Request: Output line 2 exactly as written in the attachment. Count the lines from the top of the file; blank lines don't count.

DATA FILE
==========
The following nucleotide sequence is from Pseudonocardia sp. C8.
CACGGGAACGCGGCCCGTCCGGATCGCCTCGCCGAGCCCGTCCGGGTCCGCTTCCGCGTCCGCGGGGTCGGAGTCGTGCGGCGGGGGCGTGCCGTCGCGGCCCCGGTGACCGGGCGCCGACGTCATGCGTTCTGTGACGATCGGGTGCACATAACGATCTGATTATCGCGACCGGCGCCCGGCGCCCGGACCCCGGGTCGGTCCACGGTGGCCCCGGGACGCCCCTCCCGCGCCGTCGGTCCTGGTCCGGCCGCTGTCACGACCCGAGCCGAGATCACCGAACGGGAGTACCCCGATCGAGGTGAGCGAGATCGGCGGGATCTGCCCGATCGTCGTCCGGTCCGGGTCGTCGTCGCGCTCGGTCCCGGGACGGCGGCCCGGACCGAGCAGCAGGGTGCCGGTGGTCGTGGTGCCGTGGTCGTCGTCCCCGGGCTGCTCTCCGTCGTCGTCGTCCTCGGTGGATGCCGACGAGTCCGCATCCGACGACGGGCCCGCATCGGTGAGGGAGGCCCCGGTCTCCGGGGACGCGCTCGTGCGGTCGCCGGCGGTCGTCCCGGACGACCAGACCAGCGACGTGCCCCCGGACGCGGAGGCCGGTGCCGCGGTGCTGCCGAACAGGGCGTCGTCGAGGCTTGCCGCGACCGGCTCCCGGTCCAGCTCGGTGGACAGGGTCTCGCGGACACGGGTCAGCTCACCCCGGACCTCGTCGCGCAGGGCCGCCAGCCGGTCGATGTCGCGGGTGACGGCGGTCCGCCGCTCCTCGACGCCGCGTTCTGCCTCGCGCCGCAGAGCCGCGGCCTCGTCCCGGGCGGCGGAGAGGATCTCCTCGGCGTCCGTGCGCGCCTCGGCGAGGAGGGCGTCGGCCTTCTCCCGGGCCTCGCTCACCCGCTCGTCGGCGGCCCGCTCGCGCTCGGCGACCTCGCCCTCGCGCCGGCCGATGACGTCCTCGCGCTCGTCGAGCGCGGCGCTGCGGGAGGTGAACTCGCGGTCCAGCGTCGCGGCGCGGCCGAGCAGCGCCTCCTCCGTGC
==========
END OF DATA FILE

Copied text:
CACGGGAACGCGGCCCGTCCGGATCGCCTCGCCGAGCCCGTCCGGGTCCGCTTCCGCGTCCGCGGGGTCGGAGTCGTGCGGCGGGGGCGTGCCGTCGCGGCCCCGGTGACCGGGCGCCGACGTCATGCGTTCTGTGACGATCGGGTGCACATAACGATCTGATTATCGCGACCGGCGCCCGGCGCCCGGACCCCGGGTCGGTCCACGGTGGCCCCGGGACGCCCCTCCCGCGCCGTCGGTCCTGGTCCGGCCGCTGTCACGACCCGAGCCGAGATCACCGAACGGGAGTACCCCGATCGAGGTGAGCGAGATCGGCGGGATCTGCCCGATCGTCGTCCGGTCCGGGTCGTCGTCGCGCTCGGTCCCGGGACGGCGGCCCGGACCGAGCAGCAGGGTGCCGGTGGTCGTGGTGCCGTGGTCGTCGTCCCCGGGCTGCTCTCCGTCGTCGTCGTCCTCGGTGGATGCCGACGAGTCCGCATCCGACGACGGGCCCGCATCGGTGAGGGAGGCCCCGGTCTCCGGGGACGCGCTCGTGCGGTCGCCGGCGGTCGTCCCGGACGACCAGACCAGCGACGTGCCCCCGGACGCGGAGGCCGGTGCCGCGGTGCTGCCGAACAGGGCGTCGTCGAGGCTTGCCGCGACCGGCTCCCGGTCCAGCTCGGTGGACAGGGTCTCGCGGACACGGGTCAGCTCACCCCGGACCTCGTCGCGCAGGGCCGCCAGCCGGTCGATGTCGCGGGTGACGGCGGTCCGCCGCTCCTCGACGCCGCGTTCTGCCTCGCGCCGCAGAGCCGCGGCCTCGTCCCGGGCGGCGGAGAGGATCTCCTCGGCGTCCGTGCGCGCCTCGGCGAGGAGGGCGTCGGCCTTCTCCCGGGCCTCGCTCACCCGCTCGTCGGCGGCCCGCTCGCGCTCGGCGACCTCGCCCTCGCGCCGGCCGATGACGTCCTCGCGCTCGTCGAGCGCGGCGCTGCGGGAGGTGAACTCGCGGTCCAGCGTCGCGGCGCGGCCGAGCAGCGCCTCCTCCGTGC